With this super-simple breakdown of loan types, you can be sure that you can pick the right one.
First you need to define your situation. This is how you can choose the best program for your needs. How long do you plan to stay in this home? Are you anxious about changing loan rates? Ponder this before you start talking to lenders
Lets take a look at some mortgage types and at the end of the article you will see the top rated lenders to work with for each situation.
Mortgages Are (1) Fixed-Rate or (2) Adjustable.
The most common mortgage is the fixed rate mortgage.
A fixed-rate mortgage:
- Lets you lock interest rates for 15 or 30 years. There are some other yearly options. That means your monthly payments remain the same until you pay them off. (Your property taxes and insurance premiums probably will change over time.)
It’s ideal when: You want long-term stability and want to stay put.
Now let’s get into adjustable-rate, the other type of mortgage you’ll be looking at.
An adjustable-rate mortgage (ARM):
- As lower interest rate than a fixed-rate mortgage for an initial period of time, but usually introductory rates only last 2-7 or so years. The rates go up after that
- Has caps that protect how high the rate can go.(make sure to read the fine print.)
It’s ideal when: You plan to live in a home for a short time or you expect your income to go up to offset potentially higher future rates.
Ask your lender to calculate the highest payment you may ever have to make. You don’t want any surprises.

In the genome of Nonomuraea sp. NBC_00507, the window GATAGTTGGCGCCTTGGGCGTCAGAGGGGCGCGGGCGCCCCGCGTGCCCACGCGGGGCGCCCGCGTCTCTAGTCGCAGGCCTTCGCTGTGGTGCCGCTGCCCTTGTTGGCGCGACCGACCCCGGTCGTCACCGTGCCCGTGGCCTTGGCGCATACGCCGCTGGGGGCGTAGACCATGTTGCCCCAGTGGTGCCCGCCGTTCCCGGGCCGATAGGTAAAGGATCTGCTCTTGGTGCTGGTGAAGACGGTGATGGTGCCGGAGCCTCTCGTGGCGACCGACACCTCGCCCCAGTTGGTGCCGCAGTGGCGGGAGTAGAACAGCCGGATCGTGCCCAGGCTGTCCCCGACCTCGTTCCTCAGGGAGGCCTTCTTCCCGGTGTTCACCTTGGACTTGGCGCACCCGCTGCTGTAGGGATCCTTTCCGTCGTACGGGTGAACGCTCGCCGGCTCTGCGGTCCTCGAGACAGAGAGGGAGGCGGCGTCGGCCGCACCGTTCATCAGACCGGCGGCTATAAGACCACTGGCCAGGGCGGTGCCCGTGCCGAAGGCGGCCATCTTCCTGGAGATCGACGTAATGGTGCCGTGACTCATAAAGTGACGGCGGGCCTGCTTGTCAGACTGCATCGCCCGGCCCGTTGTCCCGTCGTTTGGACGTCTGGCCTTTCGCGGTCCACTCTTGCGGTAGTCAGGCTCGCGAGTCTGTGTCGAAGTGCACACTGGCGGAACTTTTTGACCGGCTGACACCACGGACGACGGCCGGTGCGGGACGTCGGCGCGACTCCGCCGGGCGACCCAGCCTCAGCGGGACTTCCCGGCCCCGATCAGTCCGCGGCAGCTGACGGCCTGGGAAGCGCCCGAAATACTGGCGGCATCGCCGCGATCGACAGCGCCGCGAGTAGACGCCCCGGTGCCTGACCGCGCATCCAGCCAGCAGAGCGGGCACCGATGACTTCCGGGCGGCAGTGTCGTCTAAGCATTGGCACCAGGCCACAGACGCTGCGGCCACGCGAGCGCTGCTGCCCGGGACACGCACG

Conventional Loan or Government Loan?
Which fixed-rate or adjustable-rate mortgage you qualify for is determined by your lifestyle.
- Offers many of the most competitive interest rates. Typically you can get one more quickly than a government loan because there’s less paperwork.
Typically, you need at least a credit score of 620 or above and a 5% down payment to qualify for a conventional loan.
Most conventional loans also have debt-to-income (DTI) ratio quotas. These compare how much money you owe (on student loans, credit cards,and other debts) to your income — expressed as a percentage.
A home loan that exceeds these limits is called a jumbo loan:
- Jumbo loans usually want a higher down payment and a credit score of at least 720. Sometimes there are exceptions to this rule.
- Loans secured by the Federal Housing Administration (FHA), U.S. Department of Veterans Affairs (VA), and the U.S. Department of Agriculture (USDA) Rural Development.
Who qualifies?Depends on which government loan you’re looking at.
FHA loans are used by a broad swath of people, including those with lower credit scores and income.
If you’re in the military, a veteran, or a veteran’s spouse:
If your income is limited and you live in a small or rural town:
USDA loans are mortgages for limited-income home buyers in towns with populations of 10,000 or less, or that are “rural in character,” more info at https://www.rd.usda.gov/programs-services/single-family-housing-guaranteed-loan-program
The next step.
Your real estate agent should be able to offer some insight, too. And because they don’t earn a paycheck from your loan selection, their advice about mortgages should be impartial.
For recommendations of top rated mortgage professionals call (248)905-1402